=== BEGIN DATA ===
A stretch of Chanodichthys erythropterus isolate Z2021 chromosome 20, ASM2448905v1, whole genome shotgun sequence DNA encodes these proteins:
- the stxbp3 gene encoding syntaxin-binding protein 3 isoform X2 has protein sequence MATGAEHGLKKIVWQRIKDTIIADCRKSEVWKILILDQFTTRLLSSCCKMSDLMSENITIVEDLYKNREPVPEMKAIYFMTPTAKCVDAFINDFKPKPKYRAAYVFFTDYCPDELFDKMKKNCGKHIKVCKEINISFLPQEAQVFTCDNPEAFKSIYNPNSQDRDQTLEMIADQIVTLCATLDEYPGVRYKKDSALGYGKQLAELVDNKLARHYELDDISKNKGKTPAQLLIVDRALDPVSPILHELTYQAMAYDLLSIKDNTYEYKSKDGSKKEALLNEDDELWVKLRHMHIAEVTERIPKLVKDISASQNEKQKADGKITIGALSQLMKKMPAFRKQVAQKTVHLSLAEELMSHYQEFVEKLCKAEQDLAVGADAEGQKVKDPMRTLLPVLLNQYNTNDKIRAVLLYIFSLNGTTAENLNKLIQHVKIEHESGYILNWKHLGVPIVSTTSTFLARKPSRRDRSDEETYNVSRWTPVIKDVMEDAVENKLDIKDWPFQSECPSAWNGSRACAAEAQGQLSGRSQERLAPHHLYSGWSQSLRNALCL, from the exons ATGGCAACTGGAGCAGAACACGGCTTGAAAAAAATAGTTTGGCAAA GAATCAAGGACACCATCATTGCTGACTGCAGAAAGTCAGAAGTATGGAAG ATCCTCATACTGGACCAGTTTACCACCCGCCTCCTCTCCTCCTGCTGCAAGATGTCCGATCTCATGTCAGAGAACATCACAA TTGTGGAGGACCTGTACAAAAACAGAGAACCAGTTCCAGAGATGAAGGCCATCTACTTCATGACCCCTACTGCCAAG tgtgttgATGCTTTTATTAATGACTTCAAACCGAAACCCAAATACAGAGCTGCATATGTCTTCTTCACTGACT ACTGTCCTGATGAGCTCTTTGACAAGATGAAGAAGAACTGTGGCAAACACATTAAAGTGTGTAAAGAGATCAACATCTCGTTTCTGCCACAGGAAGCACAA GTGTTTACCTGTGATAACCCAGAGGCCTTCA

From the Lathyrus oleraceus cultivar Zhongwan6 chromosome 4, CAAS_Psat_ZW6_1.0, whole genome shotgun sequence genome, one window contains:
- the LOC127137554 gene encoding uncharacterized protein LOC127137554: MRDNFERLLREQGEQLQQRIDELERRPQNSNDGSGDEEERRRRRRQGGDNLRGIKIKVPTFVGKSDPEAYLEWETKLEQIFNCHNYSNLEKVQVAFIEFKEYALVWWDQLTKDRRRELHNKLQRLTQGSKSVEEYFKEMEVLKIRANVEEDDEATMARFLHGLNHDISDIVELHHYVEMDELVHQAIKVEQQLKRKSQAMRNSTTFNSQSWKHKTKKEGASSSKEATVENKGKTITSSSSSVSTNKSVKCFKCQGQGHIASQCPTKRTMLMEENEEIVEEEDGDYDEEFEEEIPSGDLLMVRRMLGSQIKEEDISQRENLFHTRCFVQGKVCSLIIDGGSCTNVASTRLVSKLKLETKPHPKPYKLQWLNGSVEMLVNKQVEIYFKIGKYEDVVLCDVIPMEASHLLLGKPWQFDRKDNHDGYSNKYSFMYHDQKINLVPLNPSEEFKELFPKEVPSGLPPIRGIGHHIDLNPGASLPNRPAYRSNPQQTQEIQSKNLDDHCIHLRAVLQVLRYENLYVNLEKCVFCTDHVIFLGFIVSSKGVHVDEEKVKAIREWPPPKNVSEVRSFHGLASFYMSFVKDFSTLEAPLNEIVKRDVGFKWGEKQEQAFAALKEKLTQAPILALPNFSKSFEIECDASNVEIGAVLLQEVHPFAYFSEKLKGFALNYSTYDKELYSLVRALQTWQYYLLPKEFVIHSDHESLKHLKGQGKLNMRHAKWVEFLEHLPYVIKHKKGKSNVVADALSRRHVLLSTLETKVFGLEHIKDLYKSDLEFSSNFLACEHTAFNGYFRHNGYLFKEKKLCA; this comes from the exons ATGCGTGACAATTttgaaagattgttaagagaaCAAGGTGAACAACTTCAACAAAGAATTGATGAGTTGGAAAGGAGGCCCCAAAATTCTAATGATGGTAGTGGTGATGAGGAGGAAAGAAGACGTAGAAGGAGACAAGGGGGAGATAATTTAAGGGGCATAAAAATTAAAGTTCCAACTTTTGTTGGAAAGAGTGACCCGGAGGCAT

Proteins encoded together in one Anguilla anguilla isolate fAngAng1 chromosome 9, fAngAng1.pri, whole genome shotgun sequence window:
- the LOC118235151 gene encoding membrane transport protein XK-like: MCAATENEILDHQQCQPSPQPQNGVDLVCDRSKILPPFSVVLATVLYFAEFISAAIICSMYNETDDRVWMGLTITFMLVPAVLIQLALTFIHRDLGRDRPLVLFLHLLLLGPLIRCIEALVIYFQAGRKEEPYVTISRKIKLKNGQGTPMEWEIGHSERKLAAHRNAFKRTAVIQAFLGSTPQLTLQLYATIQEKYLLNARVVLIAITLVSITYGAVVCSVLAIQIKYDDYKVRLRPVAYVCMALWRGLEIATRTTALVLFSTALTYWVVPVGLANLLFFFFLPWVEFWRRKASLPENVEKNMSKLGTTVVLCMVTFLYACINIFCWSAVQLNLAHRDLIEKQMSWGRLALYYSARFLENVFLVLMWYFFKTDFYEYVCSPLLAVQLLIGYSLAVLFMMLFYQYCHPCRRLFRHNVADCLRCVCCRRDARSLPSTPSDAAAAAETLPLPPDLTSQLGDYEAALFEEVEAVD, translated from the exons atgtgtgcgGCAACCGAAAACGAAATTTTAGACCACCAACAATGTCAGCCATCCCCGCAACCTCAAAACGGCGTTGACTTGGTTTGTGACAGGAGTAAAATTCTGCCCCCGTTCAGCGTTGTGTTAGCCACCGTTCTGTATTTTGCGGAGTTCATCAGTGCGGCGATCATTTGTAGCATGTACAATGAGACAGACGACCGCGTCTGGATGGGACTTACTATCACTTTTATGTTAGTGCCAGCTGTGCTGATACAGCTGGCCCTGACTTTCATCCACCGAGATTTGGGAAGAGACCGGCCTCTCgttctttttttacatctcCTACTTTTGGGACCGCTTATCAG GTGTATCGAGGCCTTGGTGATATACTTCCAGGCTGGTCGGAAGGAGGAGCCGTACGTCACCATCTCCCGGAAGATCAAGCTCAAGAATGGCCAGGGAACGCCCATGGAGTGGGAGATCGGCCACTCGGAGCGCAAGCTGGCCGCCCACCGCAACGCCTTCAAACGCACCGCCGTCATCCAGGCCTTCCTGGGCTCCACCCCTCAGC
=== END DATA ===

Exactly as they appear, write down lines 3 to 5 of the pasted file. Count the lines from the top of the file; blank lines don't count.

From the Lathyrus oleraceus cultivar Zhongwan6 chromosome 4, CAAS_Psat_ZW6_1.0, whole genome shotgun sequence genome, one window contains:
- the LOC127137554 gene encoding uncharacterized protein LOC127137554: MRDNFERLLREQGEQLQQRIDELERRPQNSNDGSGDEEERRRRRRQGGDNLRGIKIKVPTFVGKSDPEAYLEWETKLEQIFNCHNYSNLEKVQVAFIEFKEYALVWWDQLTKDRRRELHNKLQRLTQGSKSVEEYFKEMEVLKIRANVEEDDEATMARFLHGLNHDISDIVELHHYVEMDELVHQAIKVEQQLKRKSQAMRNSTTFNSQSWKHKTKKEGASSSKEATVENKGKTITSSSSSVSTNKSVKCFKCQGQGHIASQCPTKRTMLMEENEEIVEEEDGDYDEEFEEEIPSGDLLMVRRMLGSQIKEEDISQRENLFHTRCFVQGKVCSLIIDGGSCTNVASTRLVSKLKLETKPHPKPYKLQWLNGSVEMLVNKQVEIYFKIGKYEDVVLCDVIPMEASHLLLGKPWQFDRKDNHDGYSNKYSFMYHDQKINLVPLNPSEEFKELFPKEVPSGLPPIRGIGHHIDLNPGASLPNRPAYRSNPQQTQEIQSKNLDDHCIHLRAVLQVLRYENLYVNLEKCVFCTDHVIFLGFIVSSKGVHVDEEKVKAIREWPPPKNVSEVRSFHGLASFYMSFVKDFSTLEAPLNEIVKRDVGFKWGEKQEQAFAALKEKLTQAPILALPNFSKSFEIECDASNVEIGAVLLQEVHPFAYFSEKLKGFALNYSTYDKELYSLVRALQTWQYYLLPKEFVIHSDHESLKHLKGQGKLNMRHAKWVEFLEHLPYVIKHKKGKSNVVADALSRRHVLLSTLETKVFGLEHIKDLYKSDLEFSSNFLACEHTAFNGYFRHNGYLFKEKKLCA; this comes from the exons ATGCGTGACAATTttgaaagattgttaagagaaCAAGGTGAACAACTTCAACAAAGAATTGATGAGTTGGAAAGGAGGCCCCAAAATTCTAATGATGGTAGTGGTGATGAGGAGGAAAGAAGACGTAGAAGGAGACAAGGGGGAGATAATTTAAGGGGCATAAAAATTAAAGTTCCAACTTTTGTTGGAAAGAGTGACCCGGAGGCAT

Proteins encoded together in one Anguilla anguilla isolate fAngAng1 chromosome 9, fAngAng1.pri, whole genome shotgun sequence window: